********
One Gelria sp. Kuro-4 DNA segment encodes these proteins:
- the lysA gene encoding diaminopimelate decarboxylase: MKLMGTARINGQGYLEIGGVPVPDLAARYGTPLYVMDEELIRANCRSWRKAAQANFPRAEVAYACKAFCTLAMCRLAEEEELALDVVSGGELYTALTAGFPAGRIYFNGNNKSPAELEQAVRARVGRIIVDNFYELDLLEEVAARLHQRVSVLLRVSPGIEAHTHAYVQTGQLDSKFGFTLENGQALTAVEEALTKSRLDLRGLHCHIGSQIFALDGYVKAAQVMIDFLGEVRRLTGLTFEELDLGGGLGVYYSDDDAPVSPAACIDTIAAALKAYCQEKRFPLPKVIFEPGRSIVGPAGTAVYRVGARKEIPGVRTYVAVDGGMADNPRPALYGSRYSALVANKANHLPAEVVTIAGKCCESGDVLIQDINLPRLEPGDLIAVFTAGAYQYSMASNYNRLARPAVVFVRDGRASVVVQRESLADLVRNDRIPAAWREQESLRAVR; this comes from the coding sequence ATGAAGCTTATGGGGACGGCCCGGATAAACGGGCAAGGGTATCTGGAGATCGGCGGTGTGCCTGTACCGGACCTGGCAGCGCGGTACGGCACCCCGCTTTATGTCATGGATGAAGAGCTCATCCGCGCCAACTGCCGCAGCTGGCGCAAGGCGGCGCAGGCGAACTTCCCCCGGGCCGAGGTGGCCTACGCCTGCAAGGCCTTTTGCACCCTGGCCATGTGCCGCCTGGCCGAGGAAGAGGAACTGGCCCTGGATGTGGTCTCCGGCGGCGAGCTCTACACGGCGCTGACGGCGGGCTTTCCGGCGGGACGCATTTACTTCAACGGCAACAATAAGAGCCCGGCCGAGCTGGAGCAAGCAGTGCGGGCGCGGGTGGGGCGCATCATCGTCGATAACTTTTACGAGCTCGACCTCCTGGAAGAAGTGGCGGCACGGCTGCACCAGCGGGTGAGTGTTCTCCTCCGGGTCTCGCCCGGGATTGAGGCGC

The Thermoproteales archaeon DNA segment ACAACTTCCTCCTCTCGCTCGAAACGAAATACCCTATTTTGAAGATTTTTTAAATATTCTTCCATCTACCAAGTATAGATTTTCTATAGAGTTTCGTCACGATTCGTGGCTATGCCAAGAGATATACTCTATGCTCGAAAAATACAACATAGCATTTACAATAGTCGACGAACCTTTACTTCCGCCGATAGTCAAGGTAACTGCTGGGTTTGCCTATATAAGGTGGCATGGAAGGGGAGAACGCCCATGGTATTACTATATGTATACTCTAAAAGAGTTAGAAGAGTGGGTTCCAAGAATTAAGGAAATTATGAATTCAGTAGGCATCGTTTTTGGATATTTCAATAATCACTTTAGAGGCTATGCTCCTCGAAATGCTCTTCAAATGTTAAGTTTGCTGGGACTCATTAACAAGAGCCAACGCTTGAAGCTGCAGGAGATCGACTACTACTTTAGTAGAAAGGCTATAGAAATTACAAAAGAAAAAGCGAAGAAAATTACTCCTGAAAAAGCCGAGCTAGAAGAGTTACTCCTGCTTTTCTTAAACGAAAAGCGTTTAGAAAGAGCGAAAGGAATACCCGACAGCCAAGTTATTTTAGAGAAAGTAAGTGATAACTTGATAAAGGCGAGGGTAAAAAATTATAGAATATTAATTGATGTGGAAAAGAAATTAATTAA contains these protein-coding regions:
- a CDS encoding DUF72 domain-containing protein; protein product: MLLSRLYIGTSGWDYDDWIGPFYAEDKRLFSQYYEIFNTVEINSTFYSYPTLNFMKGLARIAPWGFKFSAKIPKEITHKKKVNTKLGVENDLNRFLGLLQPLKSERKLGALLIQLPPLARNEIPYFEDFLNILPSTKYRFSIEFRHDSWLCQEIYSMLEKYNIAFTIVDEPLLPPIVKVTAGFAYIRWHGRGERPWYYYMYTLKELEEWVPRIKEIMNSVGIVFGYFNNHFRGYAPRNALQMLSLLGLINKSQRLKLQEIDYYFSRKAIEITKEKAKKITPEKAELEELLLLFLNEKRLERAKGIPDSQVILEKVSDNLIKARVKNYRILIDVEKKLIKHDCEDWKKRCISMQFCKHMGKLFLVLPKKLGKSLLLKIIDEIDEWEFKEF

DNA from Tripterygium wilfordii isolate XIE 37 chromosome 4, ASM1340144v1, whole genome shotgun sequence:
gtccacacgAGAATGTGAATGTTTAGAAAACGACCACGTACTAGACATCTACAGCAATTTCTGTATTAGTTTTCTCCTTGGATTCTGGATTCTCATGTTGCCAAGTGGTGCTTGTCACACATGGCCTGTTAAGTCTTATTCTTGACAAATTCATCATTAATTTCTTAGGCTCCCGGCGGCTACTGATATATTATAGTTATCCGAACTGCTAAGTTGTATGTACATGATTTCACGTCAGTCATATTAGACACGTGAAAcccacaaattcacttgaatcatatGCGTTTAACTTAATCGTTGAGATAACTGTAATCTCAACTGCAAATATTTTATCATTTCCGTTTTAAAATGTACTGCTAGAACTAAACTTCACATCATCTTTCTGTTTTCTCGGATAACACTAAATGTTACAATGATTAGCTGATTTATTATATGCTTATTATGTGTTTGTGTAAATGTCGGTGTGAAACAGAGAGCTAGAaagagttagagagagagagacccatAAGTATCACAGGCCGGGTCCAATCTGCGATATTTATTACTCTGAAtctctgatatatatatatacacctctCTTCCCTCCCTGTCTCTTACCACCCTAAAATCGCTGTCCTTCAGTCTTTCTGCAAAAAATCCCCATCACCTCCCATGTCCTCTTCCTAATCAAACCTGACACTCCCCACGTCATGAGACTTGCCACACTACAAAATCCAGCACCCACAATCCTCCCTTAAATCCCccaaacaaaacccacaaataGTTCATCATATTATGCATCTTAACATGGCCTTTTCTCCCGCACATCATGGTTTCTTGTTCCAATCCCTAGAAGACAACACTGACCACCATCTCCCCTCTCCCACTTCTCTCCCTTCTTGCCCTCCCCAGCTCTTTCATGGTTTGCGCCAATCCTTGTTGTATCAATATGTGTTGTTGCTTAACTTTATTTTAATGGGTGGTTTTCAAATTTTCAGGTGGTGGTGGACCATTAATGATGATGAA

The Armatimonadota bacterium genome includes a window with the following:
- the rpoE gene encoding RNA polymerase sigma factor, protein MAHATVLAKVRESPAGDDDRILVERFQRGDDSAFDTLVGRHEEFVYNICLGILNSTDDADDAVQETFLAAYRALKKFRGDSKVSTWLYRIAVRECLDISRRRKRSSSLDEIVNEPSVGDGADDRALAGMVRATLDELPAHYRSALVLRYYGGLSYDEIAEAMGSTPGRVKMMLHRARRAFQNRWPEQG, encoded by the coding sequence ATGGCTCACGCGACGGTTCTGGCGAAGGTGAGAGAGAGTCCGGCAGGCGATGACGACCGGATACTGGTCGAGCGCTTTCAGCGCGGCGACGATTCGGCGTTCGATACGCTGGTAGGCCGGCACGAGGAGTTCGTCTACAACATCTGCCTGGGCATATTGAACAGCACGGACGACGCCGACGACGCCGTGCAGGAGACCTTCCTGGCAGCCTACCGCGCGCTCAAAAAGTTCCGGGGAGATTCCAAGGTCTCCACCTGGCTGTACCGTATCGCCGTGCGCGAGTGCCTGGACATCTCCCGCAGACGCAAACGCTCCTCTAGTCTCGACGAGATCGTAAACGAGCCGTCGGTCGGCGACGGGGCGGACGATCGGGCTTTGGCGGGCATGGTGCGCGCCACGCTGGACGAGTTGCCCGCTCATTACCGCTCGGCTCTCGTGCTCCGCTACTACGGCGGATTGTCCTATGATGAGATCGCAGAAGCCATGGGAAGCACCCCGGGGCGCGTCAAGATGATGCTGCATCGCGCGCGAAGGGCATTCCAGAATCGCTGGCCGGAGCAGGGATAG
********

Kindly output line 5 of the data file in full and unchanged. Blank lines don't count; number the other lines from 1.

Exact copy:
DNA from Tripterygium wilfordii isolate XIE 37 chromosome 4, ASM1340144v1, whole genome shotgun sequence: